Thursday, April 23, 2015

Emergency Room: No Place for Children

Growing up involves getting hurt sometimes. Children play hard, sometimes bumping into things or falling. Unfortunately, serious preventable injuries also occur – some that result in trips to the ER, resulting in disabilities or even death.  Consider these real-life examples:
  • On Halloween 2012, 15-year-old Christina Morris-Ward, dressed in dark clothes and wearing headphones, crossed the street while looking down at her phone. She was struck and killed by an oncoming car.
  • In July of 2003, the Beaudette family was heading home from a family vacation. En route, the mother briefly unbuckled their 9-month-old daughter, Nora, to remove some clothing layers. Nora was only unbuckled for a few seconds – exactly when they were involved in a crash. Nora died as the emergency vehicle reached the hospital.
If you have the stomach for it, SafeKids.org has more than a dozen such sobering stories of preventable childhood accidents with tragic outcomes, useful for sharing with others to emphasize specific childhood accident risks.

The fact is that preventable injuries remains the leading cause of childhood deaths in the U.S.  according to the World Health Organization, with preventable injuries killing about 2,000 children every day. The statistics are overwhelming:
  • According to the CDC, almost 9 million children each year are seen in emergency departments for injuries, and more than 9,000 children die from these injuries.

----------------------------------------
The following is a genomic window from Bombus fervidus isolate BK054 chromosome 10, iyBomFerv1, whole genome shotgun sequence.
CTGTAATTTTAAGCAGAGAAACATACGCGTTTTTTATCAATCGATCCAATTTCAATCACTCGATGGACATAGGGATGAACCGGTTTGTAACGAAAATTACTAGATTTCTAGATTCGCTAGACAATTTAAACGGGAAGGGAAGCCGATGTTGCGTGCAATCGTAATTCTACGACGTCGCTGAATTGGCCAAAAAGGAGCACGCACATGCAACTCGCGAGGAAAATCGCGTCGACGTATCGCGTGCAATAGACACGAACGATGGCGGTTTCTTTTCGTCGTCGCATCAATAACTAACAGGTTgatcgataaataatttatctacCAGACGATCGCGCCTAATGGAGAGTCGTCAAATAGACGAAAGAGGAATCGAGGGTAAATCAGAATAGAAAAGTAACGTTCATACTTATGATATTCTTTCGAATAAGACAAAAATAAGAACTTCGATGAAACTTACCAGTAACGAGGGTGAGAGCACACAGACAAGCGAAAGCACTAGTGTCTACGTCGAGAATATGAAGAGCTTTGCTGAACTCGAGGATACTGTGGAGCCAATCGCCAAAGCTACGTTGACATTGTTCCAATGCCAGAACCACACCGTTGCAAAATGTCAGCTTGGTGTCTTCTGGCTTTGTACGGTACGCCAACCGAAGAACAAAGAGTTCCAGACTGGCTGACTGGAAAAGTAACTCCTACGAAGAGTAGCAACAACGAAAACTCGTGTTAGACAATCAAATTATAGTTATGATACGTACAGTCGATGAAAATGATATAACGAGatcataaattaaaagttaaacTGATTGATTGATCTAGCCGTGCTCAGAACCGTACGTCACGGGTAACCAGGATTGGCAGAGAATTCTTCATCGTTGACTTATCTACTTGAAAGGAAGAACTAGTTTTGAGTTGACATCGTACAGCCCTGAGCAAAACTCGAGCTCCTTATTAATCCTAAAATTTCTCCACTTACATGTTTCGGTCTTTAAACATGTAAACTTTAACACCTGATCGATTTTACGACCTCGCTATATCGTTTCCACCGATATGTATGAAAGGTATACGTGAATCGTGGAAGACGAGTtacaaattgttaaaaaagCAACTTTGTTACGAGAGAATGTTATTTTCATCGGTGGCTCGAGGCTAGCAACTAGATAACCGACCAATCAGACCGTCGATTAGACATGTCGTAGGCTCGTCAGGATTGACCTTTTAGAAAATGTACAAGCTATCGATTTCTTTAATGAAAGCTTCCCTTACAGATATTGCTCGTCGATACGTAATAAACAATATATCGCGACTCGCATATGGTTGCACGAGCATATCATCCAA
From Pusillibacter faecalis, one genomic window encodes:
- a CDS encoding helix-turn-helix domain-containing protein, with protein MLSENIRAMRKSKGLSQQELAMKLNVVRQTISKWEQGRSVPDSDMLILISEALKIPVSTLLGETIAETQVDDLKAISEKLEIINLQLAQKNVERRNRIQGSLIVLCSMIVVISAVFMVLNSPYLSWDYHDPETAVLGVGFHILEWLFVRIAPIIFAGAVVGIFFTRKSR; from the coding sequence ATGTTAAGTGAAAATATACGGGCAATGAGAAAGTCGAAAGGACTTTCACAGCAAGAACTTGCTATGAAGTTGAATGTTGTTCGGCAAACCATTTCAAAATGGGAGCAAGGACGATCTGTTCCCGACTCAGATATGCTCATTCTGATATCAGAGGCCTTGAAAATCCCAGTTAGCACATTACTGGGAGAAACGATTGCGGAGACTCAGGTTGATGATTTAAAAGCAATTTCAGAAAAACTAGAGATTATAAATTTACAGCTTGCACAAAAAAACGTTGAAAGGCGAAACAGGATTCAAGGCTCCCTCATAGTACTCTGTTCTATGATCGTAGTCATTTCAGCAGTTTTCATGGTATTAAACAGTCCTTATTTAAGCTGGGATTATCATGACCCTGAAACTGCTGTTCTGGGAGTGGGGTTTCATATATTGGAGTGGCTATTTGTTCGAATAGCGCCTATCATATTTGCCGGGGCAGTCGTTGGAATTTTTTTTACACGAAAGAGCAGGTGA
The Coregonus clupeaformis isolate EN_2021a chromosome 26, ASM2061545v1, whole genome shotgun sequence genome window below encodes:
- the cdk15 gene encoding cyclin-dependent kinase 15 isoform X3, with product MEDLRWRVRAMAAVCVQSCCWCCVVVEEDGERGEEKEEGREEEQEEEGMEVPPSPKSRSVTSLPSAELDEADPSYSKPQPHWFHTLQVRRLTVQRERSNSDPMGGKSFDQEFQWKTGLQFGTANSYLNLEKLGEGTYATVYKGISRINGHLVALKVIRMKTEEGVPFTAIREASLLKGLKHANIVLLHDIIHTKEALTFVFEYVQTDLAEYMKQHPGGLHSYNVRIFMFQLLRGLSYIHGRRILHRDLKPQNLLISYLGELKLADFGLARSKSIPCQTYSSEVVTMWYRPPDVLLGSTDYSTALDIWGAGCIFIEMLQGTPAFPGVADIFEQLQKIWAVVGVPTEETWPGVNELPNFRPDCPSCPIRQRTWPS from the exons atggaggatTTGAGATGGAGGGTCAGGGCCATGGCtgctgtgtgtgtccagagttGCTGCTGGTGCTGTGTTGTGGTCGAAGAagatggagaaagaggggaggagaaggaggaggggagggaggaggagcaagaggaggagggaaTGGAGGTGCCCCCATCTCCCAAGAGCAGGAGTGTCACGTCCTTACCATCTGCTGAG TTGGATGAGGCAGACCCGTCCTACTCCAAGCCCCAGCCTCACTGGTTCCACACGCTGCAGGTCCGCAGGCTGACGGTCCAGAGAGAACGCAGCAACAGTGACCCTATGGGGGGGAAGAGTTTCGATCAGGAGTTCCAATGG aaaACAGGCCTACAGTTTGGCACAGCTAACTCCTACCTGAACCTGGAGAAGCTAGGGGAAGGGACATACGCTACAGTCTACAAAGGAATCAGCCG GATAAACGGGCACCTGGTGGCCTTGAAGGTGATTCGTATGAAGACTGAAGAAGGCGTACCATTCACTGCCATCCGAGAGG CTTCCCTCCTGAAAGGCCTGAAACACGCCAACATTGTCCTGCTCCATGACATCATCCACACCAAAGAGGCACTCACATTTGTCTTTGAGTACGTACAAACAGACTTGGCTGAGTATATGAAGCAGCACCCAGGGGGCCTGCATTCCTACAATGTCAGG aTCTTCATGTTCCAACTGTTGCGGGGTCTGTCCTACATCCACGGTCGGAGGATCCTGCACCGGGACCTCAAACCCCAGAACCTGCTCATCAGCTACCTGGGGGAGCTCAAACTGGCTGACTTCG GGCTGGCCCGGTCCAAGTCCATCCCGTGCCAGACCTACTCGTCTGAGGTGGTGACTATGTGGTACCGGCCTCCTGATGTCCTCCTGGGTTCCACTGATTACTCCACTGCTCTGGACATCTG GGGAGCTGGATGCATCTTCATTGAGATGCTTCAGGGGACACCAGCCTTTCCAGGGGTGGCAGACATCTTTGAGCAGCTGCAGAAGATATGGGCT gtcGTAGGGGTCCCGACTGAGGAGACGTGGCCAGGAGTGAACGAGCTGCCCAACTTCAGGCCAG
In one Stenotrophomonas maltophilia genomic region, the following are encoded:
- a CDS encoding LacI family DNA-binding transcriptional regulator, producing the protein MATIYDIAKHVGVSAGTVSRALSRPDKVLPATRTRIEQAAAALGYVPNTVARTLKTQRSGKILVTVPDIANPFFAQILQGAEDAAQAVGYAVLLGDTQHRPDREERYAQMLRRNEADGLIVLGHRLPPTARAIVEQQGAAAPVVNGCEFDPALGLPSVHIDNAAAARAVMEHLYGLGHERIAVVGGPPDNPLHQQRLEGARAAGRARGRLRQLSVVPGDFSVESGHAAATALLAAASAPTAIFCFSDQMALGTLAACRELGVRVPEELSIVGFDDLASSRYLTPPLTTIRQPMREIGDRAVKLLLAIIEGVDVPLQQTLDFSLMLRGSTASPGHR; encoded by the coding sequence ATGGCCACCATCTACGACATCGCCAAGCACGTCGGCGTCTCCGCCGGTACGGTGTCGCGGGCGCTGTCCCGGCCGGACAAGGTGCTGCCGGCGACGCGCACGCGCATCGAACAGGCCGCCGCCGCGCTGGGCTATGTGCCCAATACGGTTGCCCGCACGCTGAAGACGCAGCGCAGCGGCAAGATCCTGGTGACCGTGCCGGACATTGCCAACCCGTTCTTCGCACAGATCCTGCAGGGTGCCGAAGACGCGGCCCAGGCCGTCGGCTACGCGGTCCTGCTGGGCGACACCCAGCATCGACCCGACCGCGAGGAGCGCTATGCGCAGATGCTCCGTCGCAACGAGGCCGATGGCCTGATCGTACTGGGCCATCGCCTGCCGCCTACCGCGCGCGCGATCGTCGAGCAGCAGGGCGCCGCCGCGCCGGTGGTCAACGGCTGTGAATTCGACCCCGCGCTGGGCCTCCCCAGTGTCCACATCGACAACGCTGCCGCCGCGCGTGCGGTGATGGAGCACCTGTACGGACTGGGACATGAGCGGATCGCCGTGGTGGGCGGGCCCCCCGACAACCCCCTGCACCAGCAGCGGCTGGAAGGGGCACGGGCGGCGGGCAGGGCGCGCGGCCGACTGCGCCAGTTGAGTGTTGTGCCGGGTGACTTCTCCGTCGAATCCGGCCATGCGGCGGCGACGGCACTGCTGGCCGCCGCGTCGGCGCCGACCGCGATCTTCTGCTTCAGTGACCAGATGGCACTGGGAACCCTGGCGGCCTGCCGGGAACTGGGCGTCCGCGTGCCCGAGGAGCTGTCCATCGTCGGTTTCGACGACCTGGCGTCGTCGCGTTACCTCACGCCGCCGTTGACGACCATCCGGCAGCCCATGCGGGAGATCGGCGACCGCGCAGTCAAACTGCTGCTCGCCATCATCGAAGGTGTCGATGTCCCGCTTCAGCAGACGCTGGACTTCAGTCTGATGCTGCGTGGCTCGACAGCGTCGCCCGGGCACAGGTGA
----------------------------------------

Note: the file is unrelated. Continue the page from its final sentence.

• Safe Kids Worldwide stats show that an average of eight minutes does not go by without a younger child going to the emergency room due to medicine poisoning, and that poison control centers receive about one call every minute for help with a medicine poisoning a child under age six. 
  • More from the CDC:
    • Rates of traffic-related injuries are highest for children aged 5–19 years.
    • Falls are the leading cause of nonfatal injuries.
    • Death rates for drowning exceed those from falls, fires, pedal cycle injuries, pedestrian injuries, and poisoning combined.
The sad truth is that about one million families each year will lose a child to such preventable injuries. Can they be prevented? Maybe not entirely, but the intent of Safe Kids Day is to reduce the overwhelming volume of preventable child injuries. 

April is the month of Safe Kids Day, a day in which child advocacy organizations worldwide publicly highlight the need to protect our kids from preventable injuries – statistically the highest cause of death in the U.S.

Is the Safe Kids Day goal realistic? Since the percentages vary from country to country, it appears absolutely possible to create a safer world for our children.  If the U.S. child injury rates were as low as Sweden’s, for instance, about 4,700 U.S. children's lives would be saved each year.

The holistic approach to childhood injury prevention is to identify how and where children are injured – whether at home, at play, or on the way – and then taking steps through awareness programs and legislation to improve the safety statistics.

Some of the more common sources of serious injuries to our youngest include accidents related to batteries (swallowing etc.), bicycles, falls, fires, driveway incidents, guns, heatstroke, medicines, playgrounds, boating, burns and scalds, carbon monoxide poisoning, choking and strangulationHalloween and other holidays, and more.  

Steps to avoiding serious childhood accidents

Here are some practical steps you can take to keep your children out of the ER:
  • Regularly check to ensure that your child’s car seat seatbelt attachment has less than one inch of movement.
  • Make sure pot handles are turned inward while cooking.
  • Use safety plugs in unused wall sockets.
  • Don't mow the lawn when children are playing anywhere nearby.
  • Put gates at the top of stairways when you have young children.
  • Keep baby crib sides fastened.
  • When bathing a baby, always check bath water temperature before putting your child in.